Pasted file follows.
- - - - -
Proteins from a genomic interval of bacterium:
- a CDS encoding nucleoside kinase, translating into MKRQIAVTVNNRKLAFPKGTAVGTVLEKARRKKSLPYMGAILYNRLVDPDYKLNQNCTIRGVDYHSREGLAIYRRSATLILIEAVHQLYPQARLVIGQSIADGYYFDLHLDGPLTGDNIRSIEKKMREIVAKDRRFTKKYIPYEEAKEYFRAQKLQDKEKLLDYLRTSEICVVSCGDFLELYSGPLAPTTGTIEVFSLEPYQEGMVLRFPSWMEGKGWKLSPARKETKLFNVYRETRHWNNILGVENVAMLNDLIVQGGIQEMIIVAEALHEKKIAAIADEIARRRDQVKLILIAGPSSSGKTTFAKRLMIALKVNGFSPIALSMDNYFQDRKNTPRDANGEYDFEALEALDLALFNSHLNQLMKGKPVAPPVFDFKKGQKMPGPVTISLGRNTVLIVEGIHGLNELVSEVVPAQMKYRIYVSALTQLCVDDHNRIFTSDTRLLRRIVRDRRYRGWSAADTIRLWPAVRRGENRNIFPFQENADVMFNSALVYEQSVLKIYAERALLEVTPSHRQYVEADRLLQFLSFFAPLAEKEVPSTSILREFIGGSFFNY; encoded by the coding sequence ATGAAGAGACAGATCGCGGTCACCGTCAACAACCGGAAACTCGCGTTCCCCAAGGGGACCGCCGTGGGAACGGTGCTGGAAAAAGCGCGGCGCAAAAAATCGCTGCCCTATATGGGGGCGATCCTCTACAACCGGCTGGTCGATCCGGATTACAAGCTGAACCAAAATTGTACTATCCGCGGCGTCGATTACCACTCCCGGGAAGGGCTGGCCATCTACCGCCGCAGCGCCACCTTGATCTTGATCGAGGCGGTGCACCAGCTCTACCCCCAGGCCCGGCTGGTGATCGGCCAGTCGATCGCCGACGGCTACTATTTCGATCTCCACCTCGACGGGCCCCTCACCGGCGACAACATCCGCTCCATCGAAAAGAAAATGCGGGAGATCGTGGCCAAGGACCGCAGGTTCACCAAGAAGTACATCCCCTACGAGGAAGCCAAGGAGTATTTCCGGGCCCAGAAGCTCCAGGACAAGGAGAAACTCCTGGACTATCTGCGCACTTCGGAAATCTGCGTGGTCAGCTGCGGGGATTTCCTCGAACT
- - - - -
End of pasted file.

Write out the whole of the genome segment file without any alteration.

Proteins from a genomic interval of bacterium:
- a CDS encoding nucleoside kinase, translating into MKRQIAVTVNNRKLAFPKGTAVGTVLEKARRKKSLPYMGAILYNRLVDPDYKLNQNCTIRGVDYHSREGLAIYRRSATLILIEAVHQLYPQARLVIGQSIADGYYFDLHLDGPLTGDNIRSIEKKMREIVAKDRRFTKKYIPYEEAKEYFRAQKLQDKEKLLDYLRTSEICVVSCGDFLELYSGPLAPTTGTIEVFSLEPYQEGMVLRFPSWMEGKGWKLSPARKETKLFNVYRETRHWNNILGVENVAMLNDLIVQGGIQEMIIVAEALHEKKIAAIADEIARRRDQVKLILIAGPSSSGKTTFAKRLMIALKVNGFSPIALSMDNYFQDRKNTPRDANGEYDFEALEALDLALFNSHLNQLMKGKPVAPPVFDFKKGQKMPGPVTISLGRNTVLIVEGIHGLNELVSEVVPAQMKYRIYVSALTQLCVDDHNRIFTSDTRLLRRIVRDRRYRGWSAADTIRLWPAVRRGENRNIFPFQENADVMFNSALVYEQSVLKIYAERALLEVTPSHRQYVEADRLLQFLSFFAPLAEKEVPSTSILREFIGGSFFNY; encoded by the coding sequence ATGAAGAGACAGATCGCGGTCACCGTCAACAACCGGAAACTCGCGTTCCCCAAGGGGACCGCCGTGGGAACGGTGCTGGAAAAAGCGCGGCGCAAAAAATCGCTGCCCTATATGGGGGCGATCCTCTACAACCGGCTGGTCGATCCGGATTACAAGCTGAACCAAAATTGTACTATCCGCGGCGTCGATTACCACTCCCGGGAAGGGCTGGCCATCTACCGCCGCAGCGCCACCTTGATCTTGATCGAGGCGGTGCACCAGCTCTACCCCCAGGCCCGGCTGGTGATCGGCCAGTCGATCGCCGACGGCTACTATTTCGATCTCCACCTCGACGGGCCCCTCACCGGCGACAACATCCGCTCCATCGAAAAGAAAATGCGGGAGATCGTGGCCAAGGACCGCAGGTTCACCAAGAAGTACATCCCCTACGAGGAAGCCAAGGAGTATTTCCGGGCCCAGAAGCTCCAGGACAAGGAGAAACTCCTGGACTATCTGCGCACTTCGGAAATCTGCGTGGTCAGCTGCGGGGATTTCCTCGAACT